THE WHITE HOUSE
Office of the Press Secretary
The President's New Partnership for Housing: Helping Homeowners Cut Energy Costs and Fight Global Warming
May 4, 1998
Today, President Clinton launches a new partnership with America's building industry to dramatically improve the energy efficiency of our homes -- cutting consumers' energy bills by 30-50 percent, while reducing the greenhouse gases that cause global warming. At a Los Angeles construction site, where building will soon commence on 186 energy-efficient homes, the President will tour a model home with advanced energy-saving features that will cut homeowners' utility bills by $230 a year. By promoting the use of these and other advances in new and existing homes, the new Partnership for Advancing Technology in Housing (PATH) could save consumers $11 billion a year in energy costs by 2010 and reduce annual carbon emissions in 2010 by nearly 24 million tons -- the amount produced by some 20 million cars.
Advanced Housing for the 21st Century. PATH brings together federal agencies, state and local governments, and the building, finance and insurance industries to spur design and construction innovations for the next generation of American housing. The goal is homes that are stronger, more affordable, more comfortable and far more energy-efficient.
Over the next decade, PATH aims to cut energy use by 50 percent in new homes, and by 30 percent in 15 million existing homes, while reducing the monthly cost of new housing by 20%.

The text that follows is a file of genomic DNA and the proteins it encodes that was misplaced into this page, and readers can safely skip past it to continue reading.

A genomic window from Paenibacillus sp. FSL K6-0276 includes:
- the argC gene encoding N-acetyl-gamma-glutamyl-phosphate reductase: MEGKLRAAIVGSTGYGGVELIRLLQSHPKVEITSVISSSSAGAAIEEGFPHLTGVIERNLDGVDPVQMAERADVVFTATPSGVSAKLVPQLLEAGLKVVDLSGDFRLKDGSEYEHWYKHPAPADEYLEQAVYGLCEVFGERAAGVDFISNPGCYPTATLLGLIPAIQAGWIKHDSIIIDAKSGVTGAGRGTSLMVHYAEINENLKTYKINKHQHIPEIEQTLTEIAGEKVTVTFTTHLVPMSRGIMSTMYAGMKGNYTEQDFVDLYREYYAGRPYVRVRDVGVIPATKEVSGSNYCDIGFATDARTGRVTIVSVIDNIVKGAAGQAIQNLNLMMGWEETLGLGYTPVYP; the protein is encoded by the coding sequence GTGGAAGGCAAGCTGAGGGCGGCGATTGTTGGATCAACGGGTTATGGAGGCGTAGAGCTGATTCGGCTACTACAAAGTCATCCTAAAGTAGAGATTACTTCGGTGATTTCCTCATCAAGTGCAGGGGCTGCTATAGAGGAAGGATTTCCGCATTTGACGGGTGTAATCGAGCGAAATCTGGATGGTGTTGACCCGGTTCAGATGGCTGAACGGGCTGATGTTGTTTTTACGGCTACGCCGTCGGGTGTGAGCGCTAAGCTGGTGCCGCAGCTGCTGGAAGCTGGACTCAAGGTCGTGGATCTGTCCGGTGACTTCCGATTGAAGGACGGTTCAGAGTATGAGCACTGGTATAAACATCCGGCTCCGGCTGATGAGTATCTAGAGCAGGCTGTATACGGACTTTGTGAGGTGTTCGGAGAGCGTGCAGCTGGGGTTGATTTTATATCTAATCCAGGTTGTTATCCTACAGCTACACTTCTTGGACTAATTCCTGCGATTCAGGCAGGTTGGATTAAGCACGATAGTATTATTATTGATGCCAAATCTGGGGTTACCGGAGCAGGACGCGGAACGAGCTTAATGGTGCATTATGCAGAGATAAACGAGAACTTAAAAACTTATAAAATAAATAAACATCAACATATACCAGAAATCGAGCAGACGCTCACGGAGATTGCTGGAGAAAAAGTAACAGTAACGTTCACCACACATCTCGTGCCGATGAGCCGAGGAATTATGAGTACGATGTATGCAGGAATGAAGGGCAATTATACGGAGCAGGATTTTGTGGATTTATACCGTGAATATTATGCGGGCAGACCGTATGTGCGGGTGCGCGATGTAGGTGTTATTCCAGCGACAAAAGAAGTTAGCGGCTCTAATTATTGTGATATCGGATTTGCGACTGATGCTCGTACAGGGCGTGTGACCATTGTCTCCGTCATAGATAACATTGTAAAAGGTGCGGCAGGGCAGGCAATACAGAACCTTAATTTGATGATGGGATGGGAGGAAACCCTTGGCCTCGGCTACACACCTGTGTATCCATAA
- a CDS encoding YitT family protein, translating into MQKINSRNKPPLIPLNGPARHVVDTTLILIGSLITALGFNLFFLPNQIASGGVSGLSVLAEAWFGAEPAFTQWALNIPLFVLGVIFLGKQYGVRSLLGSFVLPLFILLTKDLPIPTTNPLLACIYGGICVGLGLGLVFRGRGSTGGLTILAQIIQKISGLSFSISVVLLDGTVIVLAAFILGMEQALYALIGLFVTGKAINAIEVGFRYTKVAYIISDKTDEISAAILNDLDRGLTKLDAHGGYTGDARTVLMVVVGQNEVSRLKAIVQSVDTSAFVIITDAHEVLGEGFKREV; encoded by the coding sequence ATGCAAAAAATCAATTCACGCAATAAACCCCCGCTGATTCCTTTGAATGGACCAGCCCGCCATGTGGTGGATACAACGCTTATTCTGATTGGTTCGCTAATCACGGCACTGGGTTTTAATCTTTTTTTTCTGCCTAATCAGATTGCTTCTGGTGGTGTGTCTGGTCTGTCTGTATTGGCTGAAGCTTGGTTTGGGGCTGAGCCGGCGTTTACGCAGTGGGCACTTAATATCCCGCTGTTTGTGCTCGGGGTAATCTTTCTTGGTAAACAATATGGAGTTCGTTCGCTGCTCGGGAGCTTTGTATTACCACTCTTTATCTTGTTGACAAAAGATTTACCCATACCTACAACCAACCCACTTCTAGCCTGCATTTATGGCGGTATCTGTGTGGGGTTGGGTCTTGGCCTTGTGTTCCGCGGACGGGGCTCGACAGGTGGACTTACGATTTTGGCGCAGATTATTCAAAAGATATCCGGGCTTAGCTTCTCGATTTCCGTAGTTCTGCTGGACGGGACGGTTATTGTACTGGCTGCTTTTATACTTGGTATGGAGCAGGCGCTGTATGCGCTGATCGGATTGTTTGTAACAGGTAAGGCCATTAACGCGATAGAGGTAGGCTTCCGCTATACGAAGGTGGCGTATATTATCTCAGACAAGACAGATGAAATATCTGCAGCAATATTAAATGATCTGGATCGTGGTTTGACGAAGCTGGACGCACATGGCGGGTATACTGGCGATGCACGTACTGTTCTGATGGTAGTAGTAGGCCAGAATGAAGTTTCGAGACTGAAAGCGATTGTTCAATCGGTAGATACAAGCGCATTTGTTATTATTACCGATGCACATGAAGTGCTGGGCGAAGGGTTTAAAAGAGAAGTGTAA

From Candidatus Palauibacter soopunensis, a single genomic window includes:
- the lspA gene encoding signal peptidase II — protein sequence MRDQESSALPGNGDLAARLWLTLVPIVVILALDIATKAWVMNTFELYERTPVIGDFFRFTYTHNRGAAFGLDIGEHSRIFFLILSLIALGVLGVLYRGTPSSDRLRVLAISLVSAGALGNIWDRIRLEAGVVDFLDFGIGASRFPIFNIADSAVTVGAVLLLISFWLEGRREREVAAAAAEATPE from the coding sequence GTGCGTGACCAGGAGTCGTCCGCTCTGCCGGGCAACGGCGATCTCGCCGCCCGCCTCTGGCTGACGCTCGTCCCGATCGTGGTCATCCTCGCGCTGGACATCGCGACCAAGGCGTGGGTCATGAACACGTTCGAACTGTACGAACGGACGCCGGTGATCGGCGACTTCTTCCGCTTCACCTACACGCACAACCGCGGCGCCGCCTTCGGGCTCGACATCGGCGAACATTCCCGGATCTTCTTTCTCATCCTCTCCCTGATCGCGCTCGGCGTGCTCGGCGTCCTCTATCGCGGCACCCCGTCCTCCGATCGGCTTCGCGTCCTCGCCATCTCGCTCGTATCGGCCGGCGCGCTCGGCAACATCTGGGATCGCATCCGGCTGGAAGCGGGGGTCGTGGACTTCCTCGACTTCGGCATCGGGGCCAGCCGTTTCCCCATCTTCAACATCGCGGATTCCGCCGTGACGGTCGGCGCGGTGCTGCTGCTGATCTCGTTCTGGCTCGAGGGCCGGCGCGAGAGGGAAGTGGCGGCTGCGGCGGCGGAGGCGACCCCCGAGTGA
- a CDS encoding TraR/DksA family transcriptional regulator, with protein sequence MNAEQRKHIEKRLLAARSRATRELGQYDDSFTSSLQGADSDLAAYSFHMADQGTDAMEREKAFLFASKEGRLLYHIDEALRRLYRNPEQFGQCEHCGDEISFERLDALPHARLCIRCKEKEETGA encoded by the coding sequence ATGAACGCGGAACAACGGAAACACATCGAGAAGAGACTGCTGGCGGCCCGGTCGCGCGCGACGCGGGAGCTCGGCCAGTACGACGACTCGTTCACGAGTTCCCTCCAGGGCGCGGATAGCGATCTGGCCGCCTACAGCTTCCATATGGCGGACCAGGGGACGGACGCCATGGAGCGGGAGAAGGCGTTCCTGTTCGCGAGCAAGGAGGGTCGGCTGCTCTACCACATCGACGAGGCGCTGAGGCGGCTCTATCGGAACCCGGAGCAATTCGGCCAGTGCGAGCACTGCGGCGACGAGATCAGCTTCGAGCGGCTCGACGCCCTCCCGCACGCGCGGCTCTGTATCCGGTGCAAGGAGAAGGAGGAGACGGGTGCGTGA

Meeting the Challenge of Climate Change. Rising emissions of greenhouse gases, primarily from the burning of fossil fuels, threaten to warm the planet 2-6 degrees over the next century. Likely results include rising sea levels, the spread of infectious disease, increased flooding and drought, and extreme weather like that caused by this winter's El Nino. Energy use at home accounts for about 20 percent of U.S. emissions of greenhouse gases. PATH is part of a comprehensive Administration strategy to fight climate change through cost-effective steps that cut emissions while creating opportunities for economic growth.
A Commitment to Work Together. PATH joins government and industry in a coordinated strategy to identify promising housing technologies and swiftly move them to market.
Federal partners, led by the Department of Housing and Urban Development and the Department of Energy, commit to support research, facilitate removal of barriers to new technology, and provide technical assistance. Industry partners commit to fund research, bring advanced products to market, share information and work with government to demonstrate new technologies. State and Local Government partners commit to streamline approval processes so new technologies are rapidly deployed and devote resources to local pilot projects.
PATH Projects Around the Country. The 186-home Village Green development in Los Angeles is one of several PATH pilot projects under way. Others include a Tucson project that is the largest "sustainable" master-planned development in the United States and a "new traditional" neighborhood being built on a decontaminated "brownfields" site in Pittsburgh.
Tax Incentives for Energy Efficiency. To further promote energy efficiency and clean energy technologies, the President's Fiscal Year 1999 budget proposes a five-year $6.3 billion package of tax incentives and research investments. Included are $200 million in tax credits for the purchase of ultra-energy-efficient homes and $1.4 billion in tax credits for the purchase of energy-saving systems and appliances for buildings and homes. The budget also proposes $200 million next year to accelerate R&D for appliances and construction. The President calls on Congress to approve this common-sense package of tax and research incentives to build a stronger economy and a stronger environment.